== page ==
Application of nanoparticles for oral delivery of acid-labile lansoprazole in the treatment of gastric ulcer: in vitro and in vivo evaluations
Authors Alai M, Lin WJ, Yang HH
Received 6 February 2015
Accepted for publication 28 April 2015
Published 18 June 2015 Volume 2015:10(1) Pages 4029—4041
Checked for plagiarism Yes
Review by Single anonymous peer review
Peer reviewer comments 3
Editor who approved publication: Prof. Dr. Thomas J. Webster
Milind Alai,1 Wen Jen Lin1,2
1Graduate Institute of Pharmaceutical Sciences, School of Pharmacy, 2Drug Research Center, College of Medicine, National Taiwan University, Taipei, Taiwan
Abstract: The aim of this study was to develop nanoparticles for oral delivery of an acid-labile drug, lansoprazole (LPZ), for gastric ulcer therapy. LPZ-loaded positively charged Eudragit® RS100 nanoparticles (ERSNPs-LPZ) and negatively charged poly(lactic-co-glycolic acid) nanoparticles (PLGANPs-LPZ) were prepared. The effect of charge on nanoparticle deposition in ulcerated and non-ulcerated regions of the stomach was investigated. The cellular uptake of nanoparticles in the intestine was evaluated in a Caco-2 cell model. The pharmacokinetic performance and ulcer healing response of LPZ-loaded nanoparticles following oral administration were evaluated in Wistar rats with induced ulcers. The prepared drug-loaded ERSNPs-LPZ and PLGANPs-LPZ possessed opposite surface charge (+38.5±0.3 mV versus -27.3±0.3 mV, respectively) and the particle size was around 200 nm with a narrow size distribution. The negatively charged PLGANPs adhered more readily to the ulcerated region (7.22%±1.21% per cm2), whereas the positively charged ERSNPs preferentially distributed in the non-ulcerated region (8.29%±0.35% per cm2). Both ERSNPs and PLGANPs were prominent uptake in Caco-2 cells, too. The nanoparticles sustained and prolonged LPZ concentrations up to 24 hours, and the half-life and mean residence time of LPZ were prolonged by 3.5-fold and 4.5-fold, respectively, as compared with LPZ solution. Oral administration of LPZ-loaded nanoparticles healed 92.6%–95.7% of gastric ulcers in Wistar rats within 7 days.
Keywords: nanoparticles, lansoprazole, Eudragit® RS100, PLGA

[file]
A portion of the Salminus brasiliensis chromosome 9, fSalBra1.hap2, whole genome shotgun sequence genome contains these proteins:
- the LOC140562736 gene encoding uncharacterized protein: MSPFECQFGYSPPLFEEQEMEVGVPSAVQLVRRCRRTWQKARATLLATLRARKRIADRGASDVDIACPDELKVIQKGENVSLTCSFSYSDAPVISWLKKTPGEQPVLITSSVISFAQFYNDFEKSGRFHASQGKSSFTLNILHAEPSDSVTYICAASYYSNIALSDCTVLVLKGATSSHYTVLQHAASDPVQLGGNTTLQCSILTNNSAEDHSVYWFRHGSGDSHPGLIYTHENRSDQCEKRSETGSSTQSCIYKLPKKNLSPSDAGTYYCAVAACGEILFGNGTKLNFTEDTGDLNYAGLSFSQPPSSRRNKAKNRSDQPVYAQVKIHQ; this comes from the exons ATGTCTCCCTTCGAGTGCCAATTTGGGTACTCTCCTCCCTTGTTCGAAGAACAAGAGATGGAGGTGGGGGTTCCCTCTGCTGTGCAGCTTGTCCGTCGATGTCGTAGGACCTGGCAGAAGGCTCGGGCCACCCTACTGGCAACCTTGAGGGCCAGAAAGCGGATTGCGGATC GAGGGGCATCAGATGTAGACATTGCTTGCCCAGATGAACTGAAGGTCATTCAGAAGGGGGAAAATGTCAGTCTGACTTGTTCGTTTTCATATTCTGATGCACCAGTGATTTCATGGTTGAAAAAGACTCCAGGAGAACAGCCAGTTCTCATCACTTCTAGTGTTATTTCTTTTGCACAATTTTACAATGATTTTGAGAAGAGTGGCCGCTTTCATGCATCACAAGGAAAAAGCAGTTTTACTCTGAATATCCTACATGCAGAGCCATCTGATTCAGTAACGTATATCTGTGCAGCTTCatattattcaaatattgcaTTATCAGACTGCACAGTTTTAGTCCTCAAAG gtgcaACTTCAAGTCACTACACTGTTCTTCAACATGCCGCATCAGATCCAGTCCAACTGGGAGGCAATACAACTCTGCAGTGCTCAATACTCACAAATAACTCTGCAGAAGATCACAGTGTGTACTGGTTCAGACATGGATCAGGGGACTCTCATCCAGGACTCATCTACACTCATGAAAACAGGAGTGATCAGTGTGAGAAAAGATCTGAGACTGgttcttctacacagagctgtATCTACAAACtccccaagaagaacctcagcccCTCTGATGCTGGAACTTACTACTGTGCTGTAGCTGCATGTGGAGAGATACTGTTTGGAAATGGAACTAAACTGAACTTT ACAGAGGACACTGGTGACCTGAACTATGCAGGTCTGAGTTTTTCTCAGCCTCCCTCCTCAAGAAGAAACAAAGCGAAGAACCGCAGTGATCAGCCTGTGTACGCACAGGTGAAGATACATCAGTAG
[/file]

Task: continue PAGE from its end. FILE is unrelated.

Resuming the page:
Acid-related disorders, such as peptic ulcer and gastroesophageal reflux disease, frequently occur in elderly people and are associated with morbidity.1 Proton pump inhibitors are the most effective drugs for ulcer healing and achieve greater symptomatic relief in patients. The mechanism of action of proton pump inhibitors is via selective inhibition of H+/K+ ATPase (also known as a the proton pump), an enzyme system present in gastric parietal cells, to suppress secretion of gastric acid and promote ulcer healing activity in patients.2 Lansoprazole (LPZ) is a proton pump inhibitor. It is metabolized in the parietal cells to form an active sulfonamide metabolite that inactivates the sulfhydryl group of the proton pump, thereby reducing hydrogen ion secretion.3 LPZ induces onset of maximal acid suppression more rapidly than its analogs and provides earlier and better symptom relief.4
LPZ is an acid-labile and poorly water-soluble drug.5 It is necessary to protect LPZ from degradation in gastric acid when orally administered. The commercial available solid dosage forms of LPZ include enteric-coated granules, tablets, and capsules. The enteric delayed-release dosage form of LPZ has been reported to be unable to efficiently suppress nocturnal acid secretion in the event of gastroesophageal reflux disease.6,7 Nocturnal acid breakthrough frequently occurs in patients with gastroesophageal reflux disease during the first half of the sleeping period, and affects sleep quality and daytime functioning.
Eudragit® RS100 and poly(lactic-co-glycolic acid) (PLGA) polymers have been used as drug carriers. Eudragit RS100 is insoluble but swellable at physiological pH. It contains 4.5%–6.8% quaternary ammonium groups that impart a positive charge to the polymer and is responsible for the bioadhesive properties of this polymer.8 Eudragit RS100 has been used to prepare sustained-release nanoparticulate dosage forms. Adibkia et al developed Eudragit nanoparticles to sustain delivery of naproxen via ocular and intra-articular administration.9 Devarajan and Sonavane reported that Eudragit nanoparticles enabled a sustained-release profile for gliclazide after oral administration,10 and Dai et al used Eudragit nanoparticles as a carrier to enhance the oral bioavailability of cyclosporine.11
PLGA is a biocompatible and biodegradable copolymer. It contains carboxyl groups that impart a negative charge to the polymer. PLGA is approved by the US Food and Drug Administration as a biomedical material.12,13 An emulsification/solvent evaporation method is generally used to prepare PLGA microparticles and nanoparticles, which are used widely to control drug delivery.8
Nanoparticles are colloidal carriers with a size range of 10–200 nm and have the potential for uptake in inflamed tissues.14 It has been reported that the particle size and surface charge on polystyrene nanoparticles play a vital role in efficient uptake of these nanoparticles in stomach tissue.15 In a previous study, we combined the nanoparticle dosage form with an enteric-coating technique to protect LPZ from degradation in the stomach, and achieved a reliable gastric ulcer healing response in an animal model of induced ulcers.